Ireland’s National Asset Management Agency (NAMA) and the British property market: Disposing of crisis
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|Title:||Ireland’s National Asset Management Agency (NAMA) and the British property market: Disposing of crisis||Authors:||Moore-Cherry, Niamh||Permanent link:||http://hdl.handle.net/10197/10040||Date:||May-2016||Online since:||2019-04-18T09:58:56Z||Abstract:||A watershed year for the global economic system, the year 2008 also marked the demise of what had been broadly heralded as the ‘Celtic Tiger’ economic miracle as a triple crisis (financial, fiscal and banking) took hold in Ireland. Through the early 2000’s, much of the ‘growth’ sustained by a speculative property bubble facilitated in part by generous mortgage relief . The easy availability of credit coupled with low interest rates and fiscal incentives for property development, that had long run their course, fuelled the construction boom: in Ireland, at its peak, the number of houses completed was somewhere between 33-50% the number of homes being built in the UK. Whelan has calculated that “the total stock of mortgage loans in Ireland exploded from €16 billion in 2003:Q1 to a peak of €106 billion in 2008:Q3, about 60 percent of that year’s GDP” . A growing dependence on consumption-based taxes, became apparent with property-based taxes accounting for 20% of all Irish tax revenue in 2006. By the late 2000’s, property supply ‘overshot’ what was required, the market stagnated, and credit was closed off. Rather than relying on deposits, banks had engaged in high-risk practices borrowing short from the international money markets to lend to long-term projects, leaving the sector exposed when the global financial crisis and credit crunch hit in 2008. In response, the Irish government in September 2008 issued a blanket guarantee of the Irish domestic banking system in an effort to stem the withdrawal of large deposits and help facilitate capital raising. In early 2009, Anglo-Irish Bank was nationalised and three other banks recapitalised. Nonetheless the scale of their exposure was such that while loans made to property developers remained on their books, domestic banks could not raise funding nor stem capital outflows. In an effort to address the critical uncertainty regarding the banks’ exposure to property related loans, and facilitate the recovery of the sector, the Government announced the establishment of the National Asset Management Agency (NAMA) in an emergency budget in April 2009.||Type of material:||Book Chapter||Publisher:||Smith Institute||Start page:||60||End page:||67||Copyright (published version):||2016 the Smith Institute||Keywords:||Speculative property bubble; Ireland; Construction boom; Global financial crisis 2008; Irish government; Irish domestic banking system; National Asset Management Agency (NAMA)||Other versions:||http://www.smith-institute.org.uk/book/britain-sale-perspectives-costs-benefits-foreign-ownership/||Language:||en||Status of Item:||Not peer reviewed||Is part of:||Raco, M. (ed.). Britain for Sale? Perspectives on the Costs and Benefits of Foreign Ownership|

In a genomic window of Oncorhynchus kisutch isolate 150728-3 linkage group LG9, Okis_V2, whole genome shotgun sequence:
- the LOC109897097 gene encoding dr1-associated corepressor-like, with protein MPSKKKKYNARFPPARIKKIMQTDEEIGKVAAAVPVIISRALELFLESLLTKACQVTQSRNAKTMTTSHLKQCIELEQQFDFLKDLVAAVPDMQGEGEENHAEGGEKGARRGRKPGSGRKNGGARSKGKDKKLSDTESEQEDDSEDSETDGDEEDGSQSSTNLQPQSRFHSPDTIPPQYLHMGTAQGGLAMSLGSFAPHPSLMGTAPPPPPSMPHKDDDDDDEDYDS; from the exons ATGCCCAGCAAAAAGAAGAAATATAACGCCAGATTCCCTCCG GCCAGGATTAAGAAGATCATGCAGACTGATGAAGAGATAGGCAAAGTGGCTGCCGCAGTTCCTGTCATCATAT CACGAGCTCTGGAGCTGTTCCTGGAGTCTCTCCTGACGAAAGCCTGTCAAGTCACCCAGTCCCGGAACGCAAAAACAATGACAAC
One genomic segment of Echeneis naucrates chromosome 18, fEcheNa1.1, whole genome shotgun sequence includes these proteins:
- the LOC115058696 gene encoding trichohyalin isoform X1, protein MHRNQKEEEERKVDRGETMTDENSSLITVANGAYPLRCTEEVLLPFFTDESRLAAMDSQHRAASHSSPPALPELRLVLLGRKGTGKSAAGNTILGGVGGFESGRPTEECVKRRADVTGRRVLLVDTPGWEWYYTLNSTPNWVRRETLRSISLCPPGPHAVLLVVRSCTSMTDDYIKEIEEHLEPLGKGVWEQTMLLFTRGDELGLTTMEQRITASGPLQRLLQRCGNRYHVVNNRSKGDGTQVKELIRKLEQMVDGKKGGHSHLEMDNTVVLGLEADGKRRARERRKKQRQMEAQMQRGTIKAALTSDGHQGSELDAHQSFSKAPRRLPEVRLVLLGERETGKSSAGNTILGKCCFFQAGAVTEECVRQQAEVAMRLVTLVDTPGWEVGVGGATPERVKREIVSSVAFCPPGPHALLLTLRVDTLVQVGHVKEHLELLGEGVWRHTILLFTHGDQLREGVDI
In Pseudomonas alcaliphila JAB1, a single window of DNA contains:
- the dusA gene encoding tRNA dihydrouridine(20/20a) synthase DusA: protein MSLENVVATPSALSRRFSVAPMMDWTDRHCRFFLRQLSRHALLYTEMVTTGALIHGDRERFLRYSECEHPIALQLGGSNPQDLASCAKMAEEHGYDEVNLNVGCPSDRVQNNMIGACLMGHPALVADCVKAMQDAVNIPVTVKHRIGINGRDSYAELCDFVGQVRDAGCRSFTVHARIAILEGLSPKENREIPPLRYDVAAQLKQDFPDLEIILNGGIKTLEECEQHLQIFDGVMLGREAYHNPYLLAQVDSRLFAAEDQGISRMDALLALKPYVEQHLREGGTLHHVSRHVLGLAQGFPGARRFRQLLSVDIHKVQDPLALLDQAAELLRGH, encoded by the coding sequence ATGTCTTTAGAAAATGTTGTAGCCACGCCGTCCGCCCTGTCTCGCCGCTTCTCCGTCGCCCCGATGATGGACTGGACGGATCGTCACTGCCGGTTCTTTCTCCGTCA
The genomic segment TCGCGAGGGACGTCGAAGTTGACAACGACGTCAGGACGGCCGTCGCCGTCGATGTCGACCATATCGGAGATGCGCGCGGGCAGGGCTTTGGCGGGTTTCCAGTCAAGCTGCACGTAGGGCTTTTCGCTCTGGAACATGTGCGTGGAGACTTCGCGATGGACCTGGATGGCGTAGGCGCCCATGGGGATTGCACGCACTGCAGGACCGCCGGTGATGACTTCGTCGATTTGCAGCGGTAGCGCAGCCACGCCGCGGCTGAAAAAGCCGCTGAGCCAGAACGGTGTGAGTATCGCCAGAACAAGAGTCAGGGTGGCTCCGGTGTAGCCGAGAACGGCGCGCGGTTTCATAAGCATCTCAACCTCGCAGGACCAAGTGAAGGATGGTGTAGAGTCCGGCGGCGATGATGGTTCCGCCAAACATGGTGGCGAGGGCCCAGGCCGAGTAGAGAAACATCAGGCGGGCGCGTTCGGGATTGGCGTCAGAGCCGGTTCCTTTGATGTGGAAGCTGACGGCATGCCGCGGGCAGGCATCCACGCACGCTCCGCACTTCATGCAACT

|Appears in Collections:||Geography Research Collection|
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